Welcome, Euro 2012, to the England of Roy Hodgson. It’s safe to say that it’s not gung-ho so far.
Yet England’s approach seems to be working in the steady, unspectacular way associated with the new national coach. Most fans would have accepted an offer of a point before the team’s opening game against France – and a point was what they received Monday night.
It was a solid one, because the next two group games should not be as demanding. Certainly not in the case of Sweden, which Hodgson’s team takes on next. Ukraine, as joint host, is a less predictable quantity. But if England plays as it did in the Donbass Arena, we can expect the game’s birthplace to be involved in the knockout stages. They should accompany a France who, in taking their unbeaten sequence to 22 games under Laurent Blanc, are unrecognizable from the rabble that Raymond Domenech brought home from the World Cup in 2012.
England played in distinct phases. After appearing to let France have the lion’s share of the ball for half an hour, they broke and scored from a set play. To fall behind in such circumstances can be heartbreaking for an opposition. Not France though; they remained patient and superior in possession and, when Samir Nasri beat his Manchester City colleague, Joe Hart, at the otherwise excellent goalkeeper’s near post, got the minimum they deserved.
But England changed approach at the start of the second half, going forward, keeping the ball for long spells, and in the end a tie only slightly flattered them. Hodgson’s defense would have especially pleased him, not with hero Joleon Lescott, whose partnership with the controversial John Terry did much to limit the threat of Real Madrid’s on-fire Karim Benzema. The discipline of Steven Gerrard in front of the back four was another plus.
Where Hodgson was adventurous was in his team selection. The 18-year-old Alex Oxlade-Chamberlain, son of former England winger Mark Chamberlain and nicknamed ‘’The Ox,’’ as much for his precocious power and tenacity and one half of his surname, started the game, as he did against Belgium in the final pre-tournament friendly. He didn’t achieve much but will have learned a lot, and tellingly praised by Gerrard afterwards, the captain paying tribute to Oxlade-Chamberlain’s attitude as well as his ability on the wing.
It was no surprise to hear Hodgson join the plaudits for Oxlade-Chamberlain, who seems already to have overtaken the more mercurial Theo Walcott – also of Arsenal, also a graduate of the Southampton training school and also a member of the Euro 2012 squad. But maybe the team will be freshened for the Sweden game. Hodgson said a few players were still recovering full fitness after end-of-club-season injury.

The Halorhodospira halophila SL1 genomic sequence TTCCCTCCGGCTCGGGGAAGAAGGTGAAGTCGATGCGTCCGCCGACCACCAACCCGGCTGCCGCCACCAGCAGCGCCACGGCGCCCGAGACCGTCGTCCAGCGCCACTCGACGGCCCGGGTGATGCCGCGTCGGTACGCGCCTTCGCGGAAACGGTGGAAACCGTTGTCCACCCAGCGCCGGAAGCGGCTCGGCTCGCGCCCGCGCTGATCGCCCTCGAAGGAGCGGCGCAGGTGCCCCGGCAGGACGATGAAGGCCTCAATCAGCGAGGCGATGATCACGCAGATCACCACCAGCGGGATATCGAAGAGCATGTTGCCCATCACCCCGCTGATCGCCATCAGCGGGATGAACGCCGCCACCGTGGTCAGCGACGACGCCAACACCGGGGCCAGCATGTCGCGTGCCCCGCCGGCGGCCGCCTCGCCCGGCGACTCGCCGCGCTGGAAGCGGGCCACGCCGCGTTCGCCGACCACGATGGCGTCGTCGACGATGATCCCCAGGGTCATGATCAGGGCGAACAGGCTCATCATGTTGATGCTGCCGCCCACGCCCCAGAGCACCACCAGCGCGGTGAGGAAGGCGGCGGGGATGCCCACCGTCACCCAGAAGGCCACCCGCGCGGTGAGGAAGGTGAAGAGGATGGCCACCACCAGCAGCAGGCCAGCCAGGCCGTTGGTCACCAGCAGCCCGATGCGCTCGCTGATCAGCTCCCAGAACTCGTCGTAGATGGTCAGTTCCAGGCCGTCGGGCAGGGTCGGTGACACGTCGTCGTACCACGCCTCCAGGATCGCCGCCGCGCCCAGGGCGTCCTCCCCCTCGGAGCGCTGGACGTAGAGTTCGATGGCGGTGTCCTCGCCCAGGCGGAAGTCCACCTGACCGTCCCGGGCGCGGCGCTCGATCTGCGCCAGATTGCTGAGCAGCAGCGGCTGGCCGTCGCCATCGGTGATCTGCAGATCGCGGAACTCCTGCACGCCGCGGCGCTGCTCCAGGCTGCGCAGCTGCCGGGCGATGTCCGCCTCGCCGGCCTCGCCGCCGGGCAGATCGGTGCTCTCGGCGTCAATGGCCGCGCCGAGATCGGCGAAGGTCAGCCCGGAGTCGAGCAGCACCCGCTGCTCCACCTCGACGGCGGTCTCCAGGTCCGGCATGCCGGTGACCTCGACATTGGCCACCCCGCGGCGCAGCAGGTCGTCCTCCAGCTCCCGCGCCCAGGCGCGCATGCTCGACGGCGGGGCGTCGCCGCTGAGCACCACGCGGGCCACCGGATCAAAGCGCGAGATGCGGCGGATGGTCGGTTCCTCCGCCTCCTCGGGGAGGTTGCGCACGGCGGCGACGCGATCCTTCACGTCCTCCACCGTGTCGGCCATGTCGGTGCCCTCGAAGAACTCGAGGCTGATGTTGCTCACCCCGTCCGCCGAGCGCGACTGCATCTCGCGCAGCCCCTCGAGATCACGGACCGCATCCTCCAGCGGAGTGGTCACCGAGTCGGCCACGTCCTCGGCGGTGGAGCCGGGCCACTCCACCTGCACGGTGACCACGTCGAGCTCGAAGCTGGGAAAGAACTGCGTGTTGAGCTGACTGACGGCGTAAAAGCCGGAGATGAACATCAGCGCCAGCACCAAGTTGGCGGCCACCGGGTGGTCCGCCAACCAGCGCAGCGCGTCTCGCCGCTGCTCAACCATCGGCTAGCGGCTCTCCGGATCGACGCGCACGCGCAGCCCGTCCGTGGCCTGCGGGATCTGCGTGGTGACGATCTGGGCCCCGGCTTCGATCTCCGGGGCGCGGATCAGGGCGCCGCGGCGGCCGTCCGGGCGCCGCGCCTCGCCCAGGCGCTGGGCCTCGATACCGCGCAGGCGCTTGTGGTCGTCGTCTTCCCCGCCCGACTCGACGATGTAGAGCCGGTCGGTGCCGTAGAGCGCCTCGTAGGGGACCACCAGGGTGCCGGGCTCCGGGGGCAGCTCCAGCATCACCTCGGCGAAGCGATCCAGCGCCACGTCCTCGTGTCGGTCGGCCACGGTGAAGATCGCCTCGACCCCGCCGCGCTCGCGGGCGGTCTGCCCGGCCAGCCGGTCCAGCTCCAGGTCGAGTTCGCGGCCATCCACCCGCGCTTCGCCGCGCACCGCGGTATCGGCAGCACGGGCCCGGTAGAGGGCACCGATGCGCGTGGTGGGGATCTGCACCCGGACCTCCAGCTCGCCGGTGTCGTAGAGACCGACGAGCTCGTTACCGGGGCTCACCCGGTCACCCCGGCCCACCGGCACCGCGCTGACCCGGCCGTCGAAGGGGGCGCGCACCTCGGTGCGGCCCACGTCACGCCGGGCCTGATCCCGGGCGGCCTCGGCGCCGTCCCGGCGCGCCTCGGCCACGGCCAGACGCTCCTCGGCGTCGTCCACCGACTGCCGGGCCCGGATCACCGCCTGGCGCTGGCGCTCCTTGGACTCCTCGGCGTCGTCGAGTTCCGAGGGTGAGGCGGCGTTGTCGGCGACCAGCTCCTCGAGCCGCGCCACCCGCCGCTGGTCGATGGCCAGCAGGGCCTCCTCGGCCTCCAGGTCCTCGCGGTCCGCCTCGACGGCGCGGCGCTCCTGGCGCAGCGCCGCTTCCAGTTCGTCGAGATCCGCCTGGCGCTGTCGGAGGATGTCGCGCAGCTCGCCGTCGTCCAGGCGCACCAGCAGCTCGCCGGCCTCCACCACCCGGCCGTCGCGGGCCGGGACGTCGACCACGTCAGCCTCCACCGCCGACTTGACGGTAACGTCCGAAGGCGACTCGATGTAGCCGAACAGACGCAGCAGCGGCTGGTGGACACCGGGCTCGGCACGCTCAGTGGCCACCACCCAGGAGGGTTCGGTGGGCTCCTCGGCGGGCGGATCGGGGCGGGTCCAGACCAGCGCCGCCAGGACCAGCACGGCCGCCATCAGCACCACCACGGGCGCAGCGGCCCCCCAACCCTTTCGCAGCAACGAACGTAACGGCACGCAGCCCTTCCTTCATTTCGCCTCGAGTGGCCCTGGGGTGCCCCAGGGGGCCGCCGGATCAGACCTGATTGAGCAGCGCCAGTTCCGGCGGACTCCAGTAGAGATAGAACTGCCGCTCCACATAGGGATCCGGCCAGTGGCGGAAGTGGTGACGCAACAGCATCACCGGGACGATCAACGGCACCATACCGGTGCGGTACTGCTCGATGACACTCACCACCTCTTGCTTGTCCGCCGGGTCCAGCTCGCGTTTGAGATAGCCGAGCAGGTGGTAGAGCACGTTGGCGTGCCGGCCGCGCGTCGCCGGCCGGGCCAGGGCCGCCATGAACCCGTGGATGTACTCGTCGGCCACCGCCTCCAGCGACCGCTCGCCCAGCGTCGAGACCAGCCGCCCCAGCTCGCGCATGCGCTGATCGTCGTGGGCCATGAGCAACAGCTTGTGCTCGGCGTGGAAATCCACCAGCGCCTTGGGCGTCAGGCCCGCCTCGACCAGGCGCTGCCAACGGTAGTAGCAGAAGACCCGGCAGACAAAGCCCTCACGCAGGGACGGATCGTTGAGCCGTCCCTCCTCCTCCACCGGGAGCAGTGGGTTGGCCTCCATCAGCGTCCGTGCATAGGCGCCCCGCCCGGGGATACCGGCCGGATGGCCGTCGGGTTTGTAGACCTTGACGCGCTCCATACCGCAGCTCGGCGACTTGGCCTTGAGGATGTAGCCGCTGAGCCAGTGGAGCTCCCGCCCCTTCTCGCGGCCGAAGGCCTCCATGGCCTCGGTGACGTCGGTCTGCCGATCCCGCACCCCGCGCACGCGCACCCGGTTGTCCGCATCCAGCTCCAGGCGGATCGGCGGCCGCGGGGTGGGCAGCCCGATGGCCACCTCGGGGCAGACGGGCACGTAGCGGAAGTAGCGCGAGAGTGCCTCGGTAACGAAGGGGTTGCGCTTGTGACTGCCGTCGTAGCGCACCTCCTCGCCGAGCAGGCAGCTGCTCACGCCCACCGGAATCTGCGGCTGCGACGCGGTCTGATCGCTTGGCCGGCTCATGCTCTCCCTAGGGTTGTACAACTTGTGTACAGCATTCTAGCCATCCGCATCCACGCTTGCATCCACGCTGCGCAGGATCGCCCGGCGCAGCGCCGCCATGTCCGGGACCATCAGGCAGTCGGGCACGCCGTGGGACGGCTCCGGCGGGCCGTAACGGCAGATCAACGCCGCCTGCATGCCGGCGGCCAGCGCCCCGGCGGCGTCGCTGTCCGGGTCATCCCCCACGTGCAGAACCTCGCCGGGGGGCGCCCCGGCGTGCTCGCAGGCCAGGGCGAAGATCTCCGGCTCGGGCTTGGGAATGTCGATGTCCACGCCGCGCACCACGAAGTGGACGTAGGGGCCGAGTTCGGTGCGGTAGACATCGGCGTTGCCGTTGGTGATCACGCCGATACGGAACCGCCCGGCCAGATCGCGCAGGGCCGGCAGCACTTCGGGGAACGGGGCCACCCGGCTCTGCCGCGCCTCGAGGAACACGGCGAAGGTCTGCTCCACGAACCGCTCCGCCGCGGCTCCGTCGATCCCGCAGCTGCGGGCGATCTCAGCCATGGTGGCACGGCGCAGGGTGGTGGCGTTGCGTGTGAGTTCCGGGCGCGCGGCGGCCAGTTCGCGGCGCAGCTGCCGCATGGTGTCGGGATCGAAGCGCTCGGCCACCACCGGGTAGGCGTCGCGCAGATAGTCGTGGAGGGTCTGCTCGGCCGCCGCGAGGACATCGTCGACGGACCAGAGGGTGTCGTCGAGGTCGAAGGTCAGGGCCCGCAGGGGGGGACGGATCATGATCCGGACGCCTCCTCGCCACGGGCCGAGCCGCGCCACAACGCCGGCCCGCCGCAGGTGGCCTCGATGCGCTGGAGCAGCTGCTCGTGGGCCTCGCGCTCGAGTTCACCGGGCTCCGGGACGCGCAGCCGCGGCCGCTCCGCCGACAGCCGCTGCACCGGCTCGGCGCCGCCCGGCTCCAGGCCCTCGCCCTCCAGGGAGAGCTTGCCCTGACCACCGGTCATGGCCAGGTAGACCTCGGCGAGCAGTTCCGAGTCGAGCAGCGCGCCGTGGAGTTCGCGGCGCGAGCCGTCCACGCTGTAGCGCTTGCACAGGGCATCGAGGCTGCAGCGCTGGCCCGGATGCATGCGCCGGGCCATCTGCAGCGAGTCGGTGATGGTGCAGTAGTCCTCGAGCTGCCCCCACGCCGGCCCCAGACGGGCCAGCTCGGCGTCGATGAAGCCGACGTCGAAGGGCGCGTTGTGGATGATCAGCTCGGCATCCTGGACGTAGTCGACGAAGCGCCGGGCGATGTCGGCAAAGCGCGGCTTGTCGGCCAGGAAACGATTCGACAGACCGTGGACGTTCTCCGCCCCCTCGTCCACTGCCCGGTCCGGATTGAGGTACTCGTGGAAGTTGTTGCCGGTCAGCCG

When he was asked how pleased he was to have begun his tenure – contractually envisaged to last more than four years, to encompass not only the World Cup in Brazil but the next European Championship in France – with three games without defeat, Hodgson hesitated even to address the concept of progress in three games. The questioner should have known better; Hodgson is a long-term man and he made the point by directing his audience to Blanc’s France; as Blanc, let it not be forgotten, began his reign in 2010 with a defeat by Norway.
That was how it happened at Fulham, the last English Premier League club where Hodgson had enough time to exert influence. Hodgson was never accepted at Liverpool, mainly due to the fans’ yearning for club legend Kenny Dalglish — who hardly lasted much longer as it turned out; and he did not stay as long as the board and fans would have wished at West Bromwich Albion. People forget that Fulham ended up having a dramatic run to the Europa League final.
England fans are a long way off even dreaming of finals. But we learned from their team’s tie with France which two teams will qualify from Group D, and that’s a start.
“It was only through a lot of hard work that France have turned things around,” said Hodgson. “It hasn’t happened overnight. And I would expect us to keep improving with time as well.”
If they do, there will be more exciting soccer than we saw in Dontesk. Well, from England, anyway.